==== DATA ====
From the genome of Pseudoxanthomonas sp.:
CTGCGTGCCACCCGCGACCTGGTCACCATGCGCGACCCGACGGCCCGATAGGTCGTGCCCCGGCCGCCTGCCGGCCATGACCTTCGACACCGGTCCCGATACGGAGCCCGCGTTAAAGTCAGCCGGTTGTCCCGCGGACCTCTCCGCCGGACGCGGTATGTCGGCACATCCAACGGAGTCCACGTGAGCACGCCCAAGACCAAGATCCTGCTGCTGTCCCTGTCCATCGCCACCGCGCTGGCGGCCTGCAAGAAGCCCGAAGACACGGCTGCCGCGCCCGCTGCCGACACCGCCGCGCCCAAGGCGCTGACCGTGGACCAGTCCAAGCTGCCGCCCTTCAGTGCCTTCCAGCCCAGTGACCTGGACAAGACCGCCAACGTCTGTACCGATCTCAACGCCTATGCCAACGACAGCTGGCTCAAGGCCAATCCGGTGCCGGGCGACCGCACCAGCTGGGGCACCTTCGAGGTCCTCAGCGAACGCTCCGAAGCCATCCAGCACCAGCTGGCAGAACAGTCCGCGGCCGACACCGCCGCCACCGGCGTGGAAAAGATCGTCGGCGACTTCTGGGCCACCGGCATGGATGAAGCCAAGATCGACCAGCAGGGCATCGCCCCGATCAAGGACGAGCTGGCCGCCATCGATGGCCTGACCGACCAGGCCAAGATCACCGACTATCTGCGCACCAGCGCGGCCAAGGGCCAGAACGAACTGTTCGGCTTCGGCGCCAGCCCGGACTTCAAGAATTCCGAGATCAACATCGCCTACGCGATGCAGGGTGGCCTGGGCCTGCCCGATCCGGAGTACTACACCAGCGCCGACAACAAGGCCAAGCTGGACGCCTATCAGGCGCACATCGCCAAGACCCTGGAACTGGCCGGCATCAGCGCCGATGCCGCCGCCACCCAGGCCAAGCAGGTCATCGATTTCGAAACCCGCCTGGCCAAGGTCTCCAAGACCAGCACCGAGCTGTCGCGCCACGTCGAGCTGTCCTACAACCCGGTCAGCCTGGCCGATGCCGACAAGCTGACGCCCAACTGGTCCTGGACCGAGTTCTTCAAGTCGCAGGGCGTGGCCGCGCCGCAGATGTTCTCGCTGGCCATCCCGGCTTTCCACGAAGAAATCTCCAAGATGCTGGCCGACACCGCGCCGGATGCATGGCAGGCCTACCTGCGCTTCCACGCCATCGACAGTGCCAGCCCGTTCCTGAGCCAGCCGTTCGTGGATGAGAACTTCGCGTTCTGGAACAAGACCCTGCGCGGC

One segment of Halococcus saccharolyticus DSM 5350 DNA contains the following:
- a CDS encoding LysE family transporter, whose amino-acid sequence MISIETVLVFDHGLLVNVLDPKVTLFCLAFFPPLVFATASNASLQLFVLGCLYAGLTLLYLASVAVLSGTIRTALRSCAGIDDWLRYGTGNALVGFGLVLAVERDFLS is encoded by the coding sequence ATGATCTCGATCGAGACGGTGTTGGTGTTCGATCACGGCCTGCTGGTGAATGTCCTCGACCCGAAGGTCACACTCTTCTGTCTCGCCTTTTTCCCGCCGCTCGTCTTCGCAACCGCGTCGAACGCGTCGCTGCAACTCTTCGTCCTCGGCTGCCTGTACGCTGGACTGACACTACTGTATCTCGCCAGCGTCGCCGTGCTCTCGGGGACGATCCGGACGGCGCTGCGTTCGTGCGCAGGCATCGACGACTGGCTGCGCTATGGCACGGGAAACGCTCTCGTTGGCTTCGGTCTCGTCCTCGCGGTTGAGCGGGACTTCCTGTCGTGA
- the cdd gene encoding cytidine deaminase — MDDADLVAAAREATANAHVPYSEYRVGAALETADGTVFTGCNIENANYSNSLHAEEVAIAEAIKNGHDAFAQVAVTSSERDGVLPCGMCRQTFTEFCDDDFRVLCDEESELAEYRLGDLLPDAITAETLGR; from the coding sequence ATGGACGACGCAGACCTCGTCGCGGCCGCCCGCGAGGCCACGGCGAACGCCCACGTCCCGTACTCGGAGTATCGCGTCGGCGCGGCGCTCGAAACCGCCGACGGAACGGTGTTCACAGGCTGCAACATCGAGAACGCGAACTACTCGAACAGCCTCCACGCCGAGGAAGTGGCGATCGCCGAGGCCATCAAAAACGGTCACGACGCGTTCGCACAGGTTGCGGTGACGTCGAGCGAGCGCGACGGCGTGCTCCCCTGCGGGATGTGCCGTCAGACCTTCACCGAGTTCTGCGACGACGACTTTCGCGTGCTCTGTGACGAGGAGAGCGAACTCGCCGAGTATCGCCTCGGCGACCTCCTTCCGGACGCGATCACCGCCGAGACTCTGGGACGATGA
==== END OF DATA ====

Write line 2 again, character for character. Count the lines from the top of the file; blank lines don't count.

CTGCGTGCCACCCGCGACCTGGTCACCATGCGCGACCCGACGGCCCGATAGGTCGTGCCCCGGCCGCCTGCCGGCCATGACCTTCGACACCGGTCCCGATACGGAGCCCGCGTTAAAGTCAGCCGGTTGTCCCGCGGACCTCTCCGCCGGACGCGGTATGTCGGCACATCCAACGGAGTCCACGTGAGCACGCCCAAGACCAAGATCCTGCTGCTGTCCCTGTCCATCGCCACCGCGCTGGCGGCCTGCAAGAAGCCCGAAGACACGGCTGCCGCGCCCGCTGCCGACACCGCCGCGCCCAAGGCGCTGACCGTGGACCAGTCCAAGCTGCCGCCCTTCAGTGCCTTCCAGCCCAGTGACCTGGACAAGACCGCCAACGTCTGTACCGATCTCAACGCCTATGCCAACGACAGCTGGCTCAAGGCCAATCCGGTGCCGGGCGACCGCACCAGCTGGGGCACCTTCGAGGTCCTCAGCGAACGCTCCGAAGCCATCCAGCACCAGCTGGCAGAACAGTCCGCGGCCGACACCGCCGCCACCGGCGTGGAAAAGATCGTCGGCGACTTCTGGGCCACCGGCATGGATGAAGCCAAGATCGACCAGCAGGGCATCGCCCCGATCAAGGACGAGCTGGCCGCCATCGATGGCCTGACCGACCAGGCCAAGATCACCGACTATCTGCGCACCAGCGCGGCCAAGGGCCAGAACGAACTGTTCGGCTTCGGCGCCAGCCCGGACTTCAAGAATTCCGAGATCAACATCGCCTACGCGATGCAGGGTGGCCTGGGCCTGCCCGATCCGGAGTACTACACCAGCGCCGACAACAAGGCCAAGCTGGACGCCTATCAGGCGCACATCGCCAAGACCCTGGAACTGGCCGGCATCAGCGCCGATGCCGCCGCCACCCAGGCCAAGCAGGTCATCGATTTCGAAACCCGCCTGGCCAAGGTCTCCAAGACCAGCACCGAGCTGTCGCGCCACGTCGAGCTGTCCTACAACCCGGTCAGCCTGGCCGATGCCGACAAGCTGACGCCCAACTGGTCCTGGACCGAGTTCTTCAAGTCGCAGGGCGTGGCCGCGCCGCAGATGTTCTCGCTGGCCATCCCGGCTTTCCACGAAGAAATCTCCAAGATGCTGGCCGACACCGCGCCGGATGCATGGCAGGCCTACCTGCGCTTCCACGCCATCGACAGTGCCAGCCCGTTCCTGAGCCAGCCGTTCGTGGATGAGAACTTCGCGTTCTGGAACAAGACCCTGCGCGGC